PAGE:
Continue reading

The federal government is poised to make a big cut to funding for state and local juvenile justice programs. That is bad news, given that the purpose of these programs is to help states comply with the Juvenile Justice and Delinquency Prevention Act of 1974. This Act was the first major federal legislation to shape state policy on juvenile justice. Its goals were to remove juveniles from adult facilities and to end the practice of sending both criminal and noncriminal minors to prison-like facilities for rehabilitation. Before the Act was enacted, many juvenile courts did not think twice of throwing minors into adult prisons for long periods of time without tailoring the sentence to the juvenile crime or giving the minor due process. That still happens far too often in Texas and elsewhere, and now it is about to get worse.

Federal aid for juvenile justice programs already had sunk by more than 50% to its lowest level in over a decade. The Coalition for Juvenile Justice, which represents state advisory committees in Washington, D.C., asked Congress to appropriate $80 million for “formula grants” to help states comply with mandates, $65 million for a Title V Delinquency Prevention Program, and $30 million for juvenile accountability block grants. The House appropriations committee responded by cutting the programs to $33 million, $65 million, and to nothing respectively. The elimination of juvenile accountability block grants could be especially damaging, since they are used by states and local governments to give juvenile justice officials a range of options for holding minors accountable that take into account their age and ability.

The more government-friendly Senate intends to provide a budget for these programs that is close to $300 million. But by the time the House and Senate agree on a budget (if they ever agree — or, if more typically, they reach a stalemate while the programs twist in the wind), the number is likely to be lower than the current $263 million budget.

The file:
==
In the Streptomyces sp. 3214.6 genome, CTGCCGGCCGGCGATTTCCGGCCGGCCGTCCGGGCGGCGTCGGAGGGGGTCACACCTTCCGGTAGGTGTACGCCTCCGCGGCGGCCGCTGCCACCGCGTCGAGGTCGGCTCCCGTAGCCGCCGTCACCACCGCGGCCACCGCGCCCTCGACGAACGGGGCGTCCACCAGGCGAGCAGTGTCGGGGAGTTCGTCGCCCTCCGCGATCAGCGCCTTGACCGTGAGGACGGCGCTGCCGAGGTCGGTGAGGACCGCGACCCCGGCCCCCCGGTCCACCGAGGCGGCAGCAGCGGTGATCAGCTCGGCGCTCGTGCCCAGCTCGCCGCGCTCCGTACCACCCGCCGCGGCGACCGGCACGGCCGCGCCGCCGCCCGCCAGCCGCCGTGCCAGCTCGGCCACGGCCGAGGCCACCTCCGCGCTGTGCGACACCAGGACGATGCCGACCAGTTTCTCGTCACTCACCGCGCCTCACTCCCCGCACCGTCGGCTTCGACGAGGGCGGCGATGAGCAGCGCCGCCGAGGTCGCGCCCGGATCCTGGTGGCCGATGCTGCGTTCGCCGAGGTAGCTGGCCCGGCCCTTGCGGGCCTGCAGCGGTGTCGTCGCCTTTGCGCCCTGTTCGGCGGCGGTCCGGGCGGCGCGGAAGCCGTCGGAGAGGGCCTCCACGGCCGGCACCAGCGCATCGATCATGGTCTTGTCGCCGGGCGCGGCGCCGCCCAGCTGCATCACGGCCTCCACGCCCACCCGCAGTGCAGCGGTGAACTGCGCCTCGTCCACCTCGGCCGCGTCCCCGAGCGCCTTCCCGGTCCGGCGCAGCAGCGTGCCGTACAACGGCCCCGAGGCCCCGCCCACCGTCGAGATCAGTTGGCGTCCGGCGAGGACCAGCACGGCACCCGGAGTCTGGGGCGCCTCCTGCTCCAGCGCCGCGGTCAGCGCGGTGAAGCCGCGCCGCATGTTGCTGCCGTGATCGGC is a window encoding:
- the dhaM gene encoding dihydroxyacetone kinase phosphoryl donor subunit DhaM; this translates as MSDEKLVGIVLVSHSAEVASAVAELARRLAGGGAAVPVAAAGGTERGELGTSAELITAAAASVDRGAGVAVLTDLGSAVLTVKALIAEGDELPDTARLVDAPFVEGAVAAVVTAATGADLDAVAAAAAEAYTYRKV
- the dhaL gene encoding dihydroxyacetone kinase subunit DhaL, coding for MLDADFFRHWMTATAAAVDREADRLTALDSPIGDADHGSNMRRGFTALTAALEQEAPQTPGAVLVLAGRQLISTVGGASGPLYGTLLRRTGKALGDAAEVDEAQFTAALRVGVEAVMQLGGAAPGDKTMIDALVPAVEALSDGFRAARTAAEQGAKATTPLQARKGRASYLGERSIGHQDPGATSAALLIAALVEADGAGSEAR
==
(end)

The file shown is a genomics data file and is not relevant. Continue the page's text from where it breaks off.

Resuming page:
Recently, a judge was sentenced to 28 years in federal prison for accepting a $1 million kickback from a builder of for-profit juvenile prisons. Although the judge, Mark Ciavarella, presided in Luverne County, Pennsylvania, this story is chilling for criminal defense attorneys across the country who represent juvenile crime suspects.

In return for the kickback, Judge Ciavarella reportedly made a habit of sentencing youths to time in the prisons that were being built. Children as young as 10 years old were sentenced, for “outrageous” crimes such as stealing a jar of nutmeg or posting a web page containing spoofs of an assistant principal. In one especially sad case, a 17-year old with no prior history of conviction was sentenced to several months in a private prison and wilderness camp for possessing drug paraphernalia. He never recovered from the experience and took his life at the age of 23.

If this is true (Judge Ciavarella denies it), it represents the gross abuse of a trusted position — in fact, this guy sounds like a character in a Dickens novel. This blog has already discussed the vulnerable position of juvenile defendants. Here in Texas, juveniles’ constitutional rights are repeatedly overlooked. Though juvenile defendants are supposed to receive notice of the charges they are facing, they frequently do not. They also have a Sixth Amendment right to competent representation, but too often, the kindest word you can use to describe it is “inadequate.” Too often, teenagers are treated like young adults — “Certified” as Adults, and given adult sentences and put in adult prisons under the misguided belief that they would never “learn their lesson” in a juvenile detention center. Things have gotten a bit better, with the state focusing a tiny bit more on rehabilitation than “lock ’em up” policies, but much of the neglect still needs to be addressed.